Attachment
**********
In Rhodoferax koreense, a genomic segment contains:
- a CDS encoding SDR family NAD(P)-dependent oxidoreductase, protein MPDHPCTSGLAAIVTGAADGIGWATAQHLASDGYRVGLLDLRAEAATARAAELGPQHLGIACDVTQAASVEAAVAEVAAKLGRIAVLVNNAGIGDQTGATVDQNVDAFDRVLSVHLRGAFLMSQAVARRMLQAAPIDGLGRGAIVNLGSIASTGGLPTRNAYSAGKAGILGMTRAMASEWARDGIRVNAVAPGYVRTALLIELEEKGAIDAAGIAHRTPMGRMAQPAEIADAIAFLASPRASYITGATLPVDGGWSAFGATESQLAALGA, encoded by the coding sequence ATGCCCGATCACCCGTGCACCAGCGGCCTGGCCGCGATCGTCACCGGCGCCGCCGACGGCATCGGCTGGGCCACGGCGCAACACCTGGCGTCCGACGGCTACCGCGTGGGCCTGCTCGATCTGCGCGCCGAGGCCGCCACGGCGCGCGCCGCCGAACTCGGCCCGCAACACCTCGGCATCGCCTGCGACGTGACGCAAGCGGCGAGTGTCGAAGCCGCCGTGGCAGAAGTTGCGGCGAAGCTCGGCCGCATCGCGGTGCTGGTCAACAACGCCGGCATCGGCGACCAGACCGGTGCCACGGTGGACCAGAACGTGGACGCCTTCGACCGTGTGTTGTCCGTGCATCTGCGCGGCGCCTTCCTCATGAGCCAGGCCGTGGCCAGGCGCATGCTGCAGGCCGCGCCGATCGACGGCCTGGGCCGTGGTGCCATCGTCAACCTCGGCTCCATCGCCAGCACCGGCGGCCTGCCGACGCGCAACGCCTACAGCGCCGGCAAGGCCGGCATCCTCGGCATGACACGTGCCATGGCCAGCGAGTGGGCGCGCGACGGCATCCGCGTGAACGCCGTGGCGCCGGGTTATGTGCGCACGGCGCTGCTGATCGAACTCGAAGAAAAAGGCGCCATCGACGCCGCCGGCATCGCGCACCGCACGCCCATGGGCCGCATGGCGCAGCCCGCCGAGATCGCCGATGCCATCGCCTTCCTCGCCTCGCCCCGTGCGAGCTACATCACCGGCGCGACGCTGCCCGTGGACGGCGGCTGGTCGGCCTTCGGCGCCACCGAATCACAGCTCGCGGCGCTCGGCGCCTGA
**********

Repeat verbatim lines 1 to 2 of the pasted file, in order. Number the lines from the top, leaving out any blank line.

In Rhodoferax koreense, a genomic segment contains:
- a CDS encoding SDR family NAD(P)-dependent oxidoreductase, protein MPDHPCTSGLAAIVTGAADGIGWATAQHLASDGYRVGLLDLRAEAATARAAELGPQHLGIACDVTQAASVEAAVAEVAAKLGRIAVLVNNAGIGDQTGATVDQNVDAFDRVLSVHLRGAFLMSQAVARRMLQAAPIDGLGRGAIVNLGSIASTGGLPTRNAYSAGKAGILGMTRAMASEWARDGIRVNAVAPGYVRTALLIELEEKGAIDAAGIAHRTPMGRMAQPAEIADAIAFLASPRASYITGATLPVDGGWSAFGATESQLAALGA, encoded by the coding sequence ATGCCCGATCACCCGTGCACCAGCGGCCTGGCCGCGATCGTCACCGGCGCCGCCGACGGCATCGGCTGGGCCACGGCGCAACACCTGGCGTCCGACGGCTACCGCGTGGGCCTGCTCGATCTGCGCGCCGAGGCCGCCACGGCGCGCGCCGCCGAACTCGGCCCGCAACACCTCGGCATCGCCTGCGACGTGACGCAAGCGGCGAGTGTCGAAGCCGCCGTGGCAGAAGTTGCGGCGAAGCTCGGCCGCATCGCGGTGCTGGTCAACAACGCCGGCATCGGCGACCAGACCGGTGCCACGGTGGACCAGAACGTGGACGCCTTCGACCGTGTGTTGTCCGTGCATCTGCGCGGCGCCTTCCTCATGAGCCAGGCCGTGGCCAGGCGCATGCTGCAGGCCGCGCCGATCGACGGCCTGGGCCGTGGTGCCATCGTCAACCTCGGCTCCATCGCCAGCACCGGCGGCCTGCCGACGCGCAACGCCTACAGCGCCGGCAAGGCCGGCATCCTCGGCATGACACGTGCCATGGCCAGCGAGTGGGCGCGCGACGGCATCCGCGTGAACGCCGTGGCGCCGGGTTATGTGCGCACGGCGCTGCTGATCGAACTCGAAGAAAAAGGCGCCATCGACGCCGCCGGCATCGCGCACCGCACGCCCATGGGCCGCATGGCGCAGCCCGCCGAGATCGCCGATGCCATCGCCTTCCTCGCCTCGCCCCGTGCGAGCTACATCACCGGCGCGACGCTGCCCGTGGACGGCGGCTGGTCGGCCTTCGGCGCCACCGAATCACAGCTCGCGGCGCTCGGCGCCTGA